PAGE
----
The recent above average rainfall in the area has caused high lake levels that are causing campgrounds and recreation areas along the banks to be restricted, limited and closed, according to the U.S. Army Corps of Engineers Mountain Home Project Office. Officials have also closed several parks and boat ramps at Bull Shoals and Norfork lakes.
"Campgrounds on the lake side on both lakes are still inundated," U.S. Army Corp of Engineers Norfork and Bullshoals Lake Manager Jon Hiser said.
Hiser said high water damage is extensive and substantial. "You are talking about infrastructure being underwater. Utility systems, roadways, structures; it would be just like a flood going through a community," he said.
With a season of tourism in jeopardy and a community waiting for a solution, Hiser said there is no quick fix.
"It depends on rainfall and down-stream conditions as to whether water can be released at a faster rate or a slower rate. Given the level of both lakes -- they are at record levels and have never been this high before -- it will be well into the summer before the lakes are back down to a level were the parks can really be assessed and work begun to make them safe and usable to the public," Hiser said.
"We are doing everything we can to make areas available but there will be some impact on the economy. We are doing everything we can to negate those impacts as quickly as we can," Hiser said.
Although many campsites and recreation areas are damaged or currently unusable there is still much for visitors to enjoy, Hiser explained.
"Overall, we want people to know the lake is still available. Just because there are park areas that people can't get to, there are still quite a few campsites that were high and dry that are still available," he said.
At Bull Shoals Lake, River Run, Beaver Creek, Theodosia, Highway 125, Tucker Hollow and Lead Hill Parks are closed. Buck Creek is open in a limited capacity at 25 percent open with electrical sites available in the B area only. Every facility in Lakeview and Pontiac is open while Damsite Park opened May 1.
At Norfork Lake, officials said Henderson, Georges Cove, Tecumseh and Woods Point are also closed.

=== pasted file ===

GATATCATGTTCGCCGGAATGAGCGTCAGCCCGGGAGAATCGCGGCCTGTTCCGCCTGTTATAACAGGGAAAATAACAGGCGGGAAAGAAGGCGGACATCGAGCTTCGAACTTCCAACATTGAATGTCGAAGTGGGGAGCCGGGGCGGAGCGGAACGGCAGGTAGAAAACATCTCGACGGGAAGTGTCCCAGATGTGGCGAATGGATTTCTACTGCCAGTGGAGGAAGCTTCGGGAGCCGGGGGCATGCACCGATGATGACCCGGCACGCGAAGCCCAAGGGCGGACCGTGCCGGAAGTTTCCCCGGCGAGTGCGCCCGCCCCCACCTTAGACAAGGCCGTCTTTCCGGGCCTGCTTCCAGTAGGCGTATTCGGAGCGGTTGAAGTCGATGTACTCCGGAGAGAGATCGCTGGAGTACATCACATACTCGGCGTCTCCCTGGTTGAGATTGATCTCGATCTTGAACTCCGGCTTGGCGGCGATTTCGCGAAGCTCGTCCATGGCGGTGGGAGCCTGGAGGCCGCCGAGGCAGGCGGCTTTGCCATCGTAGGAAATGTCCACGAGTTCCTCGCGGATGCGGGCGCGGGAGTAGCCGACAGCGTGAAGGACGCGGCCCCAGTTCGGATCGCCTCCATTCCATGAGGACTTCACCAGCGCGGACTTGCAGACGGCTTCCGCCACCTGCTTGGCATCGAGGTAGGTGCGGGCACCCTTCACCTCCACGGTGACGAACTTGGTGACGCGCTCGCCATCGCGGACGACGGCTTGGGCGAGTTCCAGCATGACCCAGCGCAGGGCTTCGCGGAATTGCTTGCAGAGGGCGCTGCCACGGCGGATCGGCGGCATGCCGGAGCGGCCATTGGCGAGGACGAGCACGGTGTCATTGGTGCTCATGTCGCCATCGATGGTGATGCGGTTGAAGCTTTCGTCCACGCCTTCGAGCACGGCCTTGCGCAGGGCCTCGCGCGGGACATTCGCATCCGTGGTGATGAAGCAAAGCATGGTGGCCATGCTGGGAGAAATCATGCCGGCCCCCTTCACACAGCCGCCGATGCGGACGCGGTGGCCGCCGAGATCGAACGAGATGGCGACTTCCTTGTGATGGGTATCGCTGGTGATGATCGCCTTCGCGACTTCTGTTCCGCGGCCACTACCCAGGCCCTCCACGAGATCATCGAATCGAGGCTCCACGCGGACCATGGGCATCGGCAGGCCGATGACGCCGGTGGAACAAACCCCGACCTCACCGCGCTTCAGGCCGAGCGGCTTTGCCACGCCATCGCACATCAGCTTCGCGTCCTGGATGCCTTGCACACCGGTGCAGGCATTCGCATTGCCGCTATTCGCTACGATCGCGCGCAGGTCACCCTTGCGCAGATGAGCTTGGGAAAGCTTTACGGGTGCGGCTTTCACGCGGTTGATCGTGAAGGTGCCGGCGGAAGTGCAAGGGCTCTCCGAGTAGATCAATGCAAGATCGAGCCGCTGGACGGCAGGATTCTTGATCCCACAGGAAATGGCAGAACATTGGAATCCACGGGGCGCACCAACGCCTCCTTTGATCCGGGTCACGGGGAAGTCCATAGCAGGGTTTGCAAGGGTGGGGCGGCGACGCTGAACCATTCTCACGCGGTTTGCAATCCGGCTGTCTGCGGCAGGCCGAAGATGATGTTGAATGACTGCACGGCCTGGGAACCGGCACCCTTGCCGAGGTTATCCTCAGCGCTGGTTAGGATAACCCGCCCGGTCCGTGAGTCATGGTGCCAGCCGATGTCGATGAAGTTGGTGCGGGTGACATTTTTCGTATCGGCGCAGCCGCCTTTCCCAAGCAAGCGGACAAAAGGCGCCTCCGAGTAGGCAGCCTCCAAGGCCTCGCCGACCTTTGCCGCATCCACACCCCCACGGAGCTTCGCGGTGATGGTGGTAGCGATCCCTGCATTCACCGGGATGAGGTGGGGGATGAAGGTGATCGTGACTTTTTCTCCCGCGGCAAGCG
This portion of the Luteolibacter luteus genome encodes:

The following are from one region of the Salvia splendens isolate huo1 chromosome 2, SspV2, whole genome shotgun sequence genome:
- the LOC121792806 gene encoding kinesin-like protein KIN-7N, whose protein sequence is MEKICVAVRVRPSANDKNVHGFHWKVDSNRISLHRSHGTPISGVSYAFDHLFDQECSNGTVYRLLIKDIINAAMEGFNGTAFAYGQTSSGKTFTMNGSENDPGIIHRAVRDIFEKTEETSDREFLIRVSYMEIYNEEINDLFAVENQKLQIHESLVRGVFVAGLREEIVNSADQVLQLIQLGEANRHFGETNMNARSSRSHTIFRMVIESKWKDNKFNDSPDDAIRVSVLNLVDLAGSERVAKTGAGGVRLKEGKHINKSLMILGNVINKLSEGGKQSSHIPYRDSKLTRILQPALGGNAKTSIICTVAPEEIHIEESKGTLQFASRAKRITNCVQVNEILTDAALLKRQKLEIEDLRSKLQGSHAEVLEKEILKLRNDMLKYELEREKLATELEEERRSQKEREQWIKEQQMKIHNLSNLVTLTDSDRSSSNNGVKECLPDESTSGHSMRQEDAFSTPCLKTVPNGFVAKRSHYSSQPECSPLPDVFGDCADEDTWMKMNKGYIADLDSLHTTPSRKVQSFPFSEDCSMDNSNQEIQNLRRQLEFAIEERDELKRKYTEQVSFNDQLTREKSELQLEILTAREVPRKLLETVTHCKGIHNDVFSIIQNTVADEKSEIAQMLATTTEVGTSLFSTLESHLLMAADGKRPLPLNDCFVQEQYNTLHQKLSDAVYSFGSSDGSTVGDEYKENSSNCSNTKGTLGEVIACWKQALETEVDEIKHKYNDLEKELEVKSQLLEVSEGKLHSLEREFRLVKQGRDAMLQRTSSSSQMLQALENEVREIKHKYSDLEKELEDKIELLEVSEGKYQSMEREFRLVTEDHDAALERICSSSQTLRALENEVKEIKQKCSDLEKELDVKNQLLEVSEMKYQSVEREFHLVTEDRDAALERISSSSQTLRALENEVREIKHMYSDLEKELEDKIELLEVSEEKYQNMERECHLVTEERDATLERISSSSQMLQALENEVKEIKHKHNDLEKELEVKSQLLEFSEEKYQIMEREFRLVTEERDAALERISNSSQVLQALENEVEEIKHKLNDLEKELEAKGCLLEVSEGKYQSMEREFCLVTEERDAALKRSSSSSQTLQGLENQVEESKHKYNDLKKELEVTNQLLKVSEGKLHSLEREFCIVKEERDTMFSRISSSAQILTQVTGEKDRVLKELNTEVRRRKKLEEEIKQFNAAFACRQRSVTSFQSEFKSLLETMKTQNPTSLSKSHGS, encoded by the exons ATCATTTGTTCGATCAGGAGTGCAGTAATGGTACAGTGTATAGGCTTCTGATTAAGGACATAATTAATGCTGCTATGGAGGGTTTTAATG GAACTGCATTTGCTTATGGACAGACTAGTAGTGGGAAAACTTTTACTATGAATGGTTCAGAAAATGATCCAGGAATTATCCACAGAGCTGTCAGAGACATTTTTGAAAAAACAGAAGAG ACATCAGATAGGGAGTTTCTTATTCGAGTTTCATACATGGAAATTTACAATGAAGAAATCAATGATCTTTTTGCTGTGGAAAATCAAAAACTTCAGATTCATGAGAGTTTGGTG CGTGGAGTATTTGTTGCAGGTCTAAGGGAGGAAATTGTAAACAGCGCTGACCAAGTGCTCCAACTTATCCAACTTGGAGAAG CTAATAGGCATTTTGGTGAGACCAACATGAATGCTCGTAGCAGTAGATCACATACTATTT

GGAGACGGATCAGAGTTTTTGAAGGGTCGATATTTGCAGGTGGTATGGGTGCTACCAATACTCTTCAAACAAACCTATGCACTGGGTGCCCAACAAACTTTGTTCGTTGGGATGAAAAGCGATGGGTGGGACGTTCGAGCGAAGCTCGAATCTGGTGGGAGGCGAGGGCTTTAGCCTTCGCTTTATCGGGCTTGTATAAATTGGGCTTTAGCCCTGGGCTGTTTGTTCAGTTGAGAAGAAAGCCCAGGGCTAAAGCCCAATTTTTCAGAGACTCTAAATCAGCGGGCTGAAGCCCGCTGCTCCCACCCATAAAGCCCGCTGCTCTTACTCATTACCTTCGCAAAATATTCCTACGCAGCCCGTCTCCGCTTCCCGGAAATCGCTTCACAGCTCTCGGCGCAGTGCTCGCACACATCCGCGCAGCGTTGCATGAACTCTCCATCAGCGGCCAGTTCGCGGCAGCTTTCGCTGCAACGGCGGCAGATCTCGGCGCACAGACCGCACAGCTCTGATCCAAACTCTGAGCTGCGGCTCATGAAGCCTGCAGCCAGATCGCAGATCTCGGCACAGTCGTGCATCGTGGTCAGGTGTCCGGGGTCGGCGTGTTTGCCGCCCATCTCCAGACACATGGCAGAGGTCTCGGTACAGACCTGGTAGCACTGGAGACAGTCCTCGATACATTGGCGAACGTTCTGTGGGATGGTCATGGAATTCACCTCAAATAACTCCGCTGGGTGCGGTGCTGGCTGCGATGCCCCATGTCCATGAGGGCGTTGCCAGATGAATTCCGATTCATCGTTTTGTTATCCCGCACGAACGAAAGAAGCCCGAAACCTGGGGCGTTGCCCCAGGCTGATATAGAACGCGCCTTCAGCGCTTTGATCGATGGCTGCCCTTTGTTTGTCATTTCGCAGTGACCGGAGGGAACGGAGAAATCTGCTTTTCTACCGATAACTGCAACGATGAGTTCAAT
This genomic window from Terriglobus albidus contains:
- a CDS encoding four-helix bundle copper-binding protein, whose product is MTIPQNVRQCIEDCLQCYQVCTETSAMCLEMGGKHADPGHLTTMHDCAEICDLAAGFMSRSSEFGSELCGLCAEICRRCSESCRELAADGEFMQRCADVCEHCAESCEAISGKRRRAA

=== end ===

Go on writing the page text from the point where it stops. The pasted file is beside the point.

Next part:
Bidwell Park is 75 percent open with electric sites and shower facilities. Cranfield has campsites with electricity open at sites A1-7 open.
Jordan Park is 60 percent open with some electric sites while Robinson Point is 20 percent open with some electric sites and shower facilities. Panther Bay has hilltop electrical sites and shower facilities open, and Udall is 5 percent open. Gamaliel has all facilities open.
With so many closed, people who have paid in advance for their reservations to area facilities may not have a site secured, but their money will be.
According to Hiser, people who have prepaid for reservations at disabled campgrounds will be refunded their money. "Once the reservation is canceled at our request, there is no charge to the customer and a credit will be issued to the credit card or other means," Hiser said.
Corps officials encourage lake visitors to use extreme caution if boating on Norfork or Bull Shoals because of the amount of debris and flooded facilities.
Officials say to go slowly and watch for debris floating just under the water's surface. Hook up the kill switch and wear a life jacket. Ramps are hazardous and noone should go behind barricaded areas, corp officials said.
The Mountain Home Project Office said they appreciate the public's cooperation and patience as they continue to manage public lands and recreation areas during this flood event.
For more information about the lake levels, log onto the Internet at www.swl.usace.army.mil and click "Water Management." For additional information on Norfork and Bull Shoals lakes, contact the Project Office at 870-425-2700, Ext. 100.
"As the lake comes down we will be able to get some launch ramps open and people can really use the lake. Fishing will be better than it has ever been and boating will be perfectly safe as long as folks exercise a little extra caution. There is no reason people can't come and enjoy the lake," Hiser said.